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Artificial Intelligence comes with risks. How can companies develop AI responsibly?

A MARTÍNEZ, HOST:

Vice President Kamala Harris is set to meet today with tech leaders to discuss artificial intelligence. CEOs from Alphabet, Microsoft and OpenAI have also been invited to the White House to talk about how to develop AI responsibly. So what does responsible AI look like? Joining us to talk about this is Ifeoma Ajunwa. She's a law professor at University of North Carolina, Chapel Hill, where she directs an artificial intelligence research program. Professor, welcome back. There's been a lot of speculation about the dangers of artificial intelligence taking away jobs maybe, promoting misinformation. Even Drake got dragged into this. So how much of this is hype?

IFEOMA AJUNWA: (Laughter) Well, I mean, some of it is hype. But we also want to be careful about the capabilities of artificial intelligence, especially its potential to be used for discriminatory purposes and also the effect that it can have on the labor market and also the workplace.

MARTÍNEZ: So there are actual risks here. I know that we're having fun with this, but you actually have identified actual risks.

AJUNWA: Yes, of course. There are risks. I mean, the writers' strike that's going on now is proof of that, because really at the crux of the matter of the strike is the idea that writers want to be able to curtail the use of AI in writing shows and therefore essentially excluding human writers. And so that is something as a society that we have to grapple with. And we have to come to an understanding that we still want to carve out a space for human workers and not, you know, just replace everybody with robots.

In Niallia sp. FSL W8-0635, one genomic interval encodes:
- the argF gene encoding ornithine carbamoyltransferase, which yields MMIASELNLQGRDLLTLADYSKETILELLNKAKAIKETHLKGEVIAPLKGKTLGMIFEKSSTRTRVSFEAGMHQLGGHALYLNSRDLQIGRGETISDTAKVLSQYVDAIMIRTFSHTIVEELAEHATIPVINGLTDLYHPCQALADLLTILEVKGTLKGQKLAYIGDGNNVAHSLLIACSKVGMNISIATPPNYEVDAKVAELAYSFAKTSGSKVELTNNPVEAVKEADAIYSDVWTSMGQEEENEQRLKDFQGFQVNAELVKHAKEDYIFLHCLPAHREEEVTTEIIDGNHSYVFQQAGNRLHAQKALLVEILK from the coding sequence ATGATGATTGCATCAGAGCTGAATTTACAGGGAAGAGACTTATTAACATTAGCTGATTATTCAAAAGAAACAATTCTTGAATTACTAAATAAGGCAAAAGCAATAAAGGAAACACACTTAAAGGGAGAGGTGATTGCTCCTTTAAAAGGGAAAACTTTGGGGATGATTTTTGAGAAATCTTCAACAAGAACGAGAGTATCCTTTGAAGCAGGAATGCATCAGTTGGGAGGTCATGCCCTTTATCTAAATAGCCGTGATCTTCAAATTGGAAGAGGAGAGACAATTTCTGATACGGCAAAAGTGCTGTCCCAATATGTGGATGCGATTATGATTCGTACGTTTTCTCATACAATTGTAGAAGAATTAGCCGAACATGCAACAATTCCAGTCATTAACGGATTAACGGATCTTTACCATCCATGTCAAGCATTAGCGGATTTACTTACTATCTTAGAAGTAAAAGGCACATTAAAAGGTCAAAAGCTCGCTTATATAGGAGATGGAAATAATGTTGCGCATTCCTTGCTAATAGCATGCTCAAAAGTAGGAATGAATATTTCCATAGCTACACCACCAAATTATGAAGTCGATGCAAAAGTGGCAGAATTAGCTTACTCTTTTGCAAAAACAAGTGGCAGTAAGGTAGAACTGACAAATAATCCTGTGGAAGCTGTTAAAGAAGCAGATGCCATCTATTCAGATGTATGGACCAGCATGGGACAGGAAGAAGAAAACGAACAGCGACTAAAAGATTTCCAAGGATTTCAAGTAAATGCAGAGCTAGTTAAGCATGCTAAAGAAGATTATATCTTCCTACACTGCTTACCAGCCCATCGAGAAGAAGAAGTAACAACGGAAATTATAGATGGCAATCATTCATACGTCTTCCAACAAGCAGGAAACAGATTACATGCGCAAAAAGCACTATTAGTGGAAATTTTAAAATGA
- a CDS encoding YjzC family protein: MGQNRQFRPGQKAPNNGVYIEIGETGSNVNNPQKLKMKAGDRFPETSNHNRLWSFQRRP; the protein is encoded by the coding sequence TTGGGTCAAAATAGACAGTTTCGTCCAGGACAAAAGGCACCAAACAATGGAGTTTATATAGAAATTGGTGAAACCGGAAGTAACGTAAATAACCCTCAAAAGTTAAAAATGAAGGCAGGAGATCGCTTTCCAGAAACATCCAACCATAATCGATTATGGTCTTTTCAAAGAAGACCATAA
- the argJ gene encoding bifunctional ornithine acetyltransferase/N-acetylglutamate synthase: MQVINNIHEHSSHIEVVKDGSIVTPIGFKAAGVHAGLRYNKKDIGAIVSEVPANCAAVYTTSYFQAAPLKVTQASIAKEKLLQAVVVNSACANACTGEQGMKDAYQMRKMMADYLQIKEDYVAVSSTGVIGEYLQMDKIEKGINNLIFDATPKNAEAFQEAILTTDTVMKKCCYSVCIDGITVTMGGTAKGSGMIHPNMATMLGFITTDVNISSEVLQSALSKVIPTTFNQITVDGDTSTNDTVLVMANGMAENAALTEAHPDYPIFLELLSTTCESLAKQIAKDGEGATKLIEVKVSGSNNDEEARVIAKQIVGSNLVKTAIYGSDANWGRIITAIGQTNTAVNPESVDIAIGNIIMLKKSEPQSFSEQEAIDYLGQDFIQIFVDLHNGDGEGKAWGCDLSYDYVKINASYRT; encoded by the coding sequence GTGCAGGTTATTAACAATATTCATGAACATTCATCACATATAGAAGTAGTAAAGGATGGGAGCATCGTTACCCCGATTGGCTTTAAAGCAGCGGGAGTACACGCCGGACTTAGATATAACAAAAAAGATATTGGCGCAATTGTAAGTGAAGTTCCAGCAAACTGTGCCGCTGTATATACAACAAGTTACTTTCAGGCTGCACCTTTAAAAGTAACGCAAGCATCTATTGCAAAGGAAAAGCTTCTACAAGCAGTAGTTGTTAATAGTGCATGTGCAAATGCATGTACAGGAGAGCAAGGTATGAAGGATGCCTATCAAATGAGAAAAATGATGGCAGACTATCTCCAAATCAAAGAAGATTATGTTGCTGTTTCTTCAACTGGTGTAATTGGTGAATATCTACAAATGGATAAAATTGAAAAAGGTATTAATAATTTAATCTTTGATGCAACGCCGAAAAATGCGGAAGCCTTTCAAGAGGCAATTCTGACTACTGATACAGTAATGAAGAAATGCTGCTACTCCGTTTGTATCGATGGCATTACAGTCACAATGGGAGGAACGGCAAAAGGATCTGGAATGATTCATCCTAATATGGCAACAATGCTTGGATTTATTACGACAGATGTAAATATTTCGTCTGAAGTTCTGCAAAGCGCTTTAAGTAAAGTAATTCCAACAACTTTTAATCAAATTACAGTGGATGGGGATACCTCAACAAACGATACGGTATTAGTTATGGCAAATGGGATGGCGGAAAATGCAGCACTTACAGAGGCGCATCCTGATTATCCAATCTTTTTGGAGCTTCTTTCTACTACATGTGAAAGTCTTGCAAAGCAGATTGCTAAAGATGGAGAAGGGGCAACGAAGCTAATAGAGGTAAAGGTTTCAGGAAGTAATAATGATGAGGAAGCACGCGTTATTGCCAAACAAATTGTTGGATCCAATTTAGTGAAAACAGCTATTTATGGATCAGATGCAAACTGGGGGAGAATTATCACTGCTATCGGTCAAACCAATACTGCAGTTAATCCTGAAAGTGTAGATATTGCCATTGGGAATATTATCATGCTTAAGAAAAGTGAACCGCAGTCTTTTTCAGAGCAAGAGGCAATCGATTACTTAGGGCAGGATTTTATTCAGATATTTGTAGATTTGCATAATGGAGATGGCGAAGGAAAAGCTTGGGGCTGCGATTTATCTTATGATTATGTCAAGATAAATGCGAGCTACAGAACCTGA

MARTÍNEZ: So in a capitalistic system, professor, how can companies develop AI responsibly?

AJUNWA: I think, you know, in a capitalist system, companies will always still want to make profit. But you still want to ask yourself, if workers are not able to make good wages and if, you know, jobs are taken away from workers, then who will be your consumers? So we still have to keep the bottom line of making sure that the economy works for the humans.

MARTÍNEZ: What about regulating AI? I know the Federal Trade Commission is interested in doing that. To how much do you think, or maybe at all, should the government be involved in something like this?

AJUNWA: Oh, I think the government should definitely directly be involved with something like this because what is happening is that technology is developing at a fast pace. We don't yet know really the full capability, the full potential of how AI can grow. And without the government there as a, you know, safeguard, as a check and balance, we could have AI that potentially gets too big to really regulate, essentially. And we don't want that. We want to be at the forefront of making sure that AI is being developed responsibly, and that the way that AI is being designed is with fairness in mind for humans.

MARTÍNEZ: Thing is, though, professor, I mean, we've seen with social media that the government typically is very slow to keep up with tech. I mean, just last June, you and I were on this show speaking about how the law might apply to AI if it ever becomes self-aware. It felt unlikely then, but now it's inside a year and we're here. So do you think that people have a clear understanding of what artificial intelligence can and cannot do?

AJUNWA: Yes, I think it's remarkable, right? In just a few short months, we've seen ChatGPT and various editions of it already. So I think we do want to be really cognizant that AI will continue to develop. And although the law is slow to change, we do have to also try to attempt to get the law to keep up with it.

MARTÍNEZ: Ifeoma Ajunwa is a law professor at the University of North Carolina, Chapel Hill, where she directs an artificial intelligence research program. Professor, thanks.

AJUNWA: Thank you so much for having me. Transcript provided by NPR, Copyright NPR.